I’ve come to you with a tale of a doctor who cried wolf. I’m drowning in comments, and I can no longer keep up with personal responses. I know, I know, I’ve said that before. That’s where the crying wolf part comes in. When I wrote those words before, I tried, but I couldn’t let go. I felt compelled to answer at least 95 percent of the comments.
Right now I’ve got over 100 comments stacked up – the preponderance of which aren’t really comments, but are questions from readers expecting answers. Unlike my good friend Anthony Colpo, I don’t know everything, so I often have to spend effort reading or pulling papers to give an intelligent, accurate answer, all of which takes time. A lot of time. Often it boils down to do I take the time to write a new post or do I take the time to answer the comments (read: questions)? Because I can’t do both. And I can tell you, I would prefer to post.
I get about 60 comments (questions) per day that I have to deal with. And since this blog contains so much content written over the past two plus years, I get a lot of readers through the various search engines. When these readers enter the blog, they often hit on older posts and submit comments (questions) on those older posts. So if you see that a new post has only 20-30 comments, that doesn’t mean that’s all the comments I had to deal with that day.
(I had time set aside today to catch up on all the comments, which was my intention before writing this post, but this morning my wireless internet began acting up, and I had a heck of a time connecting to the net with any regularity. Finally, I couldn’t connect at all. When I called my service provider, I got a message telling me that the service was out in my area and that a repair crew had been dispatched. I had to leave for other obligations before the problem was repaired. So, despite my best intentions, fate, in the guise of Cox Communications, intervened. Fortunately, when I returned tonight all was up and running.)
As near as I can figure from the unique visitor counter I use, I have several thousand readers per day. Out of this several thousand I get about 60 comments, which means that I have several thousand readers minus 60 who don’t comment. So I figure this larger number would prefer more posts and less comment analysis. At least that’s how I read it.
So far I’ve been able to keep up with posting at a fairly regular clip and answering all comments in a kind of timely manner, but now I find that I can’t keep up. As you can see from this link to Publisher’s Weekly, the trade journal for the book biz, MD and I have a contract for a new book to be published in January 2009. (The bit about us is toward the bottom.) But our deadline to get it finished and to the publisher is April 15, which isn’t that far away. Crown is a terrific publisher and we’re tremendously excited to be working with them, but still the onus is on us to get a lot of writing done in pretty short order.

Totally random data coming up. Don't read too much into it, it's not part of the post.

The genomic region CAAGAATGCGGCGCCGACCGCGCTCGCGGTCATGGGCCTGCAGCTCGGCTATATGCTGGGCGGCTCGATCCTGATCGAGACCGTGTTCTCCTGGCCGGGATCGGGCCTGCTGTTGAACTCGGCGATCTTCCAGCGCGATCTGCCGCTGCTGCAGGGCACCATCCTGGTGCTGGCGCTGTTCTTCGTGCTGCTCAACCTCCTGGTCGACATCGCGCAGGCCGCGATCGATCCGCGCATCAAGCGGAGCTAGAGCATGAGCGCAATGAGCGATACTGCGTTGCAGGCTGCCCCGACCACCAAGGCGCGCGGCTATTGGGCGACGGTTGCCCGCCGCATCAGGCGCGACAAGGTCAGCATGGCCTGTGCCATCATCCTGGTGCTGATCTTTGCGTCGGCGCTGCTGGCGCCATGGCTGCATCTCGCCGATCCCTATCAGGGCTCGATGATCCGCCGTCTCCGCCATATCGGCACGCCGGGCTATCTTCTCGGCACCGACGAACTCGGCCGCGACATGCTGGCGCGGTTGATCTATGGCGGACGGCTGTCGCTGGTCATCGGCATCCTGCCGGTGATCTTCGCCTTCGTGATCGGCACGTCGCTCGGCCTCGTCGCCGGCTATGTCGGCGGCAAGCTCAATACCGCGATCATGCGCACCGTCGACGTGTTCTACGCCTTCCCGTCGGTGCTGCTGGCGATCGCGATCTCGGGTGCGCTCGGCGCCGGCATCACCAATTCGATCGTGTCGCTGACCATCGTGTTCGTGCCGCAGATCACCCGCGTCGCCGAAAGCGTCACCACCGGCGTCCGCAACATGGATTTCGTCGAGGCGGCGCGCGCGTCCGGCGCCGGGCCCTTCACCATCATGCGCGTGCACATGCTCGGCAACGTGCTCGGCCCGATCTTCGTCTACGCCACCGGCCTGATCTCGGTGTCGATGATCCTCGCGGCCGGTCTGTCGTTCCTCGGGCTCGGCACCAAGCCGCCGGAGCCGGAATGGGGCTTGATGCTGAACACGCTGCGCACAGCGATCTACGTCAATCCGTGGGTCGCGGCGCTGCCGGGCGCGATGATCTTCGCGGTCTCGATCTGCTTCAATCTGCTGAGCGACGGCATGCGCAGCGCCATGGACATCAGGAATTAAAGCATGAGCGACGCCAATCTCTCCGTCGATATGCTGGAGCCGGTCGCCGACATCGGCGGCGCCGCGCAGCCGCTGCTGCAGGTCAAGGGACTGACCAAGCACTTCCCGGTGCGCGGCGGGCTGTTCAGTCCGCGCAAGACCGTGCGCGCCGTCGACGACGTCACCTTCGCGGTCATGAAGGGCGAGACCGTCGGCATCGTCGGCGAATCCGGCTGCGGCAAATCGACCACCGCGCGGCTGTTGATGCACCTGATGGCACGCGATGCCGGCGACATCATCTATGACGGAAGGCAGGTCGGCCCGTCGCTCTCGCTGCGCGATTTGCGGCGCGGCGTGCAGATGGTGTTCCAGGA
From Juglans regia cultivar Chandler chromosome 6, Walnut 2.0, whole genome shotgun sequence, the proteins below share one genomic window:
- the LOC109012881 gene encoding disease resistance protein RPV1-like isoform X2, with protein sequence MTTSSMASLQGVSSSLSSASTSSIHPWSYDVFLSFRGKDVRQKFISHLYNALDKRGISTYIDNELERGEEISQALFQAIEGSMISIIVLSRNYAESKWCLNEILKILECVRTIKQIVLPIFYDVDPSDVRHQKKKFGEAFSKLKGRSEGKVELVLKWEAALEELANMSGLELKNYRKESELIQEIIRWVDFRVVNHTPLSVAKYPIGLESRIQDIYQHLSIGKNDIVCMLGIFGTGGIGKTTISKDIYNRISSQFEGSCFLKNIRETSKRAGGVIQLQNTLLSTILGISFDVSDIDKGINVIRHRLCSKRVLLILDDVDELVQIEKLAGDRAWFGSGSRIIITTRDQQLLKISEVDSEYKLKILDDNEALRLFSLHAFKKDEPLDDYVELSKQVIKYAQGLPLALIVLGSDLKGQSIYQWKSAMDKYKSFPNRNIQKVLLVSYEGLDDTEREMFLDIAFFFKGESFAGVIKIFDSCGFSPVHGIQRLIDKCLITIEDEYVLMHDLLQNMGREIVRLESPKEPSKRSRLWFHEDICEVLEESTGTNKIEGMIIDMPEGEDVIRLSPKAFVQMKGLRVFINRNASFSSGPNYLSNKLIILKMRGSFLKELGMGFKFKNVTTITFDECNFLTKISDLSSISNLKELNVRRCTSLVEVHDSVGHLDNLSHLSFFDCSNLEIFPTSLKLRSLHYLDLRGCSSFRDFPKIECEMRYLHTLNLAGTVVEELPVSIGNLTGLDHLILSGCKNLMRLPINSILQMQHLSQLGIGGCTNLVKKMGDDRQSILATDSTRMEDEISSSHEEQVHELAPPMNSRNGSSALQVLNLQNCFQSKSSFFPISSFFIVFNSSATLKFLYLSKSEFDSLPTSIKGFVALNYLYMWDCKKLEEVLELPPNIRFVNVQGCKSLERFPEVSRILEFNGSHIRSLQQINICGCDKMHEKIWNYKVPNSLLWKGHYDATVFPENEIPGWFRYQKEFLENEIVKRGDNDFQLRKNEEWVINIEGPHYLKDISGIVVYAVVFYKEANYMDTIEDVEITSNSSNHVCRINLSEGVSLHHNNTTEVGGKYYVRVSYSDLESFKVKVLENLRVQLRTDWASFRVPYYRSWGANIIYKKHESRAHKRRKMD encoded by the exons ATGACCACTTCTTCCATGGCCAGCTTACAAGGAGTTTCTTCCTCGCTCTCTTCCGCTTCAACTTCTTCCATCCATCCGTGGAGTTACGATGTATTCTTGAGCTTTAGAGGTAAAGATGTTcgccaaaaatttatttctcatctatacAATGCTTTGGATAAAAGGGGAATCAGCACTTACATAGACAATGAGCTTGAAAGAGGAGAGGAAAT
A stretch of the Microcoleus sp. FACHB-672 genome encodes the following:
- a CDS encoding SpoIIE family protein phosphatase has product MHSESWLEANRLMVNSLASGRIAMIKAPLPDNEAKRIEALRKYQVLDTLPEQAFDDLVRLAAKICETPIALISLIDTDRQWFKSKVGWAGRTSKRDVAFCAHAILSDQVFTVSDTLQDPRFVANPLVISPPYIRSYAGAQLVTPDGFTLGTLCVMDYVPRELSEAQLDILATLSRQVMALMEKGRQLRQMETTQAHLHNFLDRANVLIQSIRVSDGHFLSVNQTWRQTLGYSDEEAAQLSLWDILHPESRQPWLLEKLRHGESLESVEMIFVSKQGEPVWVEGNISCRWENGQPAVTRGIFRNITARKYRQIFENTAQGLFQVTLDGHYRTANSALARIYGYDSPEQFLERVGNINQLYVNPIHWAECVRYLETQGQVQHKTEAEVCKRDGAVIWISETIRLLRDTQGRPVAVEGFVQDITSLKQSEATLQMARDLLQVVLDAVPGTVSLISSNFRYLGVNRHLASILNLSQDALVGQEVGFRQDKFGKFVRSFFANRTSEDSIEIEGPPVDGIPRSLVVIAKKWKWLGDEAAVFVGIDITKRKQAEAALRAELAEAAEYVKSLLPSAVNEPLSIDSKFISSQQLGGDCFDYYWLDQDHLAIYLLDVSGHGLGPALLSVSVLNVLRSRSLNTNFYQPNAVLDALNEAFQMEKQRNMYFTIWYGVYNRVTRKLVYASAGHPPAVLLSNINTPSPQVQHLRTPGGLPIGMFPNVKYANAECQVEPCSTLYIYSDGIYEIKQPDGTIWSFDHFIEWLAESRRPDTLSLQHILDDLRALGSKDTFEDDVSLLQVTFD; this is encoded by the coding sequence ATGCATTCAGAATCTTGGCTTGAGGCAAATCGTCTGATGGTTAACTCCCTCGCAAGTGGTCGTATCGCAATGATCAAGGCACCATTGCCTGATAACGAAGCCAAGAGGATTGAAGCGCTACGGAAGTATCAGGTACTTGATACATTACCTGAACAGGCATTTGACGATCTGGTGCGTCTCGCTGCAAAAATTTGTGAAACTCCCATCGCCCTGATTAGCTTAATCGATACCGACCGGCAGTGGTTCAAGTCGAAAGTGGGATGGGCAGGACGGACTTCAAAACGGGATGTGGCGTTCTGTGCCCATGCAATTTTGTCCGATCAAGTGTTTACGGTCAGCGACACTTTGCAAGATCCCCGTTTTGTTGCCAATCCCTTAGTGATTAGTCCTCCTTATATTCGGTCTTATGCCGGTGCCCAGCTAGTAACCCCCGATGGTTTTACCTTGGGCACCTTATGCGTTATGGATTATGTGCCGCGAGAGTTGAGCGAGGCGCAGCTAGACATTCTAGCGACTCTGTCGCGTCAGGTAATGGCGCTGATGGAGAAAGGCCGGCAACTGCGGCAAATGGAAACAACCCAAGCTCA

The time demands the writing of this book add to my schedule simply won’t let me spend the couple of hours per day that I normally spend dealing with comments. I’m going to try to catch up on the comments that have stacked up, but I can’t say when I’ll get them all cranked out. New comments coming in after this post will simply be posted as they are written without an answer from me. I’m going to start doing like everyone else who writes a blog does and put up comments of my own if I feel the necessity of replying instead of including my comment within the body of the comment in question.
I hope you all understand my predicament, and I hope this doesn’t run anyone off. It’s the only way I can keep up. After we’ve completed the book manuscript and turned it in, maybe I’ll re-evaluate, but until then I’ve got to do it the new way.
I occasionally read – when I have the time – blogs on improving your blog, and one of the most common comments submitted to these blogs come from new bloggers wondering if it would be considered ethical to post comments to their blogs themselves under pseudonyms so that they would have the appearance of having comments. I’m trying to figure out how I can maybe lease comments to these people. I would have probably been the same way at the start, but I was so new to the whole blogging scene that I didn’t even know you were supposed to get comments. If I had known, I’m certain I would have wanted them. Now I’m like the dog who has caught the car it’s been chasing.
As to the new book, the title pretty much says it all. As people age they tend to gather weight around their midsections. And this weight is tough to get rid of. Even when middle-aged people lose a lot of weight overall, they seem to still have excess girth. It’s smaller, but it’s still there. This is a book presenting all we know about why we tend to retain this fat and how to solve this problem that’s extremely difficult for most middle-aged people to deal with.
Under our contract with our publisher we can’t expound on this book other than the brief synopsis above. As the book nears publication we can lighten up a little on these rules and comment more on the actual content. Until then, however, we’ve got to keep it pretty much under wrap. Thanks in advance for your understanding about all these issues.
New Book in the Works